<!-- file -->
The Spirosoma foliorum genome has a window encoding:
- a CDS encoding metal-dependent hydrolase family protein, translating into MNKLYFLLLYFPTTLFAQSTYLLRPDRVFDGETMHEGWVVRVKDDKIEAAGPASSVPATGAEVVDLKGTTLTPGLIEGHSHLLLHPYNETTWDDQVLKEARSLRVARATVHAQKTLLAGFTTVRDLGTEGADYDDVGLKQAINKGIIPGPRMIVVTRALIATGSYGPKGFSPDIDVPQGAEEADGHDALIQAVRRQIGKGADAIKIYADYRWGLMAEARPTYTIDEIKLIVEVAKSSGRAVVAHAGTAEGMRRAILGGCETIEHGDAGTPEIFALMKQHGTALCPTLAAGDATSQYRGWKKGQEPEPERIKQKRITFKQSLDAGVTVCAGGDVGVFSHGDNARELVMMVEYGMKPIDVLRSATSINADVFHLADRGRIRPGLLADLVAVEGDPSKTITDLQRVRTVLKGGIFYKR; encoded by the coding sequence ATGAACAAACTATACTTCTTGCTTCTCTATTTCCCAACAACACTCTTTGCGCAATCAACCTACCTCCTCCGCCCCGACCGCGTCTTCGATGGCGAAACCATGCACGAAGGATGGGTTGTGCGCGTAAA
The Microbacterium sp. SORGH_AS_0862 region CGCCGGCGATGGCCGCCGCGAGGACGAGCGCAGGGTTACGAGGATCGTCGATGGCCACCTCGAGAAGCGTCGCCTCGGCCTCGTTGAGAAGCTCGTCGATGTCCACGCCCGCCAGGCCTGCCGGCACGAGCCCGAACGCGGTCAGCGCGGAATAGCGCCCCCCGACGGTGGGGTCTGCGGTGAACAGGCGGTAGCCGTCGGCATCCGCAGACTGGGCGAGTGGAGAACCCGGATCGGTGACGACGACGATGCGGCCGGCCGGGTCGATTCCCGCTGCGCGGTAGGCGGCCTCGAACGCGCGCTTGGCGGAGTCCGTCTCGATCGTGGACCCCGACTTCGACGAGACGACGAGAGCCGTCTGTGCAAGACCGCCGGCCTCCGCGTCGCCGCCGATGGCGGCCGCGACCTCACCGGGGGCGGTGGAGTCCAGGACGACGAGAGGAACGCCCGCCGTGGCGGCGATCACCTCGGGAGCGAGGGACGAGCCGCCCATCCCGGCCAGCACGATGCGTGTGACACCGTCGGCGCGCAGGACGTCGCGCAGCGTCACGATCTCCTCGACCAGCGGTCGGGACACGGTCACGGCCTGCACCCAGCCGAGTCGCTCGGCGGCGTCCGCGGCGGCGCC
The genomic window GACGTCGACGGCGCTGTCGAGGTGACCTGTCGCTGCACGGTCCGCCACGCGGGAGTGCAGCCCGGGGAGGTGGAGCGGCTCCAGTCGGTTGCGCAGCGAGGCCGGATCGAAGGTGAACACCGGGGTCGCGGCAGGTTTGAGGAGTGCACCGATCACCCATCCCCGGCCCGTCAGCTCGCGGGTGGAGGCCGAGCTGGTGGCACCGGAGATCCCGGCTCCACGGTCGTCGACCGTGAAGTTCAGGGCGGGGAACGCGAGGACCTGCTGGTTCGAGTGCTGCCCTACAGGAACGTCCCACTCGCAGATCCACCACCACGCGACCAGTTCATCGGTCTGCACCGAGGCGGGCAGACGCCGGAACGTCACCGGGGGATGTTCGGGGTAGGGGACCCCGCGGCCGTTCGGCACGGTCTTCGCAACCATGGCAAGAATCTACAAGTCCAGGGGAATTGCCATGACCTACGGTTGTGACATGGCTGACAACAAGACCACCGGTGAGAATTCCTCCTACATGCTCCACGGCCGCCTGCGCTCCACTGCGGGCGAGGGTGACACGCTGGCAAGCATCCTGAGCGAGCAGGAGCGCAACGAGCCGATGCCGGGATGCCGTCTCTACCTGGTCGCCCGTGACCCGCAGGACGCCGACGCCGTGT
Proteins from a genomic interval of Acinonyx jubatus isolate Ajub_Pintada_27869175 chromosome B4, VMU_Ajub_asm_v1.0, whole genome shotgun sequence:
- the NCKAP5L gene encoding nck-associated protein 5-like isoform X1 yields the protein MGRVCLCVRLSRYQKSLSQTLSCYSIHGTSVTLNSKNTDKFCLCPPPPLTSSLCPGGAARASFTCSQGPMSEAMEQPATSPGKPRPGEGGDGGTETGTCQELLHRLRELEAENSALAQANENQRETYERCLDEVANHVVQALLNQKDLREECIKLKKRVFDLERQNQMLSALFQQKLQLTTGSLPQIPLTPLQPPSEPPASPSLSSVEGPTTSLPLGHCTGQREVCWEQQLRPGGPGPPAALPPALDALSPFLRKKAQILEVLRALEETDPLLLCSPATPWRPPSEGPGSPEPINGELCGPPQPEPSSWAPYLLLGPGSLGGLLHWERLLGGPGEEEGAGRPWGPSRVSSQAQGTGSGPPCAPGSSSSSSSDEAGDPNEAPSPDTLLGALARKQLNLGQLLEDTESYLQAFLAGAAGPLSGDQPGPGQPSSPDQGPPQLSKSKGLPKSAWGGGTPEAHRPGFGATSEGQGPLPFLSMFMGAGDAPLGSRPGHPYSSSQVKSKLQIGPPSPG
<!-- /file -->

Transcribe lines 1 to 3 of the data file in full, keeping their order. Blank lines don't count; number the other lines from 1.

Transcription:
The Spirosoma foliorum genome has a window encoding:
- a CDS encoding metal-dependent hydrolase family protein, translating into MNKLYFLLLYFPTTLFAQSTYLLRPDRVFDGETMHEGWVVRVKDDKIEAAGPASSVPATGAEVVDLKGTTLTPGLIEGHSHLLLHPYNETTWDDQVLKEARSLRVARATVHAQKTLLAGFTTVRDLGTEGADYDDVGLKQAINKGIIPGPRMIVVTRALIATGSYGPKGFSPDIDVPQGAEEADGHDALIQAVRRQIGKGADAIKIYADYRWGLMAEARPTYTIDEIKLIVEVAKSSGRAVVAHAGTAEGMRRAILGGCETIEHGDAGTPEIFALMKQHGTALCPTLAAGDATSQYRGWKKGQEPEPERIKQKRITFKQSLDAGVTVCAGGDVGVFSHGDNARELVMMVEYGMKPIDVLRSATSINADVFHLADRGRIRPGLLADLVAVEGDPSKTITDLQRVRTVLKGGIFYKR; encoded by the coding sequence ATGAACAAACTATACTTCTTGCTTCTCTATTTCCCAACAACACTCTTTGCGCAATCAACCTACCTCCTCCGCCCCGACCGCGTCTTCGATGGCGAAACCATGCACGAAGGATGGGTTGTGCGCGTAAA
The Microbacterium sp. SORGH_AS_0862 region CGCCGGCGATGGCCGCCGCGAGGACGAGCGCAGGGTTACGAGGATCGTCGATGGCCACCTCGAGAAGCGTCGCCTCGGCCTCGTTGAGAAGCTCGTCGATGTCCACGCCCGCCAGGCCTGCCGGCACGAGCCCGAACGCGGTCAGCGCGGAATAGCGCCCCCCGACGGTGGGGTCTGCGGTGAACAGGCGGTAGCCGTCGGCATCCGCAGACTGGGCGAGTGGAGAACCCGGATCGGTGACGACGACGATGCGGCCGGCCGGGTCGATTCCCGCTGCGCGGTAGGCGGCCTCGAACGCGCGCTTGGCGGAGTCCGTCTCGATCGTGGACCCCGACTTCGACGAGACGACGAGAGCCGTCTGTGCAAGACCGCCGGCCTCCGCGTCGCCGCCGATGGCGGCCGCGACCTCACCGGGGGCGGTGGAGTCCAGGACGACGAGAGGAACGCCCGCCGTGGCGGCGATCACCTCGGGAGCGAGGGACGAGCCGCCCATCCCGGCCAGCACGATGCGTGTGACACCGTCGGCGCGCAGGACGTCGCGCAGCGTCACGATCTCCTCGACCAGCGGTCGGGACACGGTCACGGCCTGCACCCAGCCGAGTCGCTCGGCGGCGTCCGCGGCGGCGCC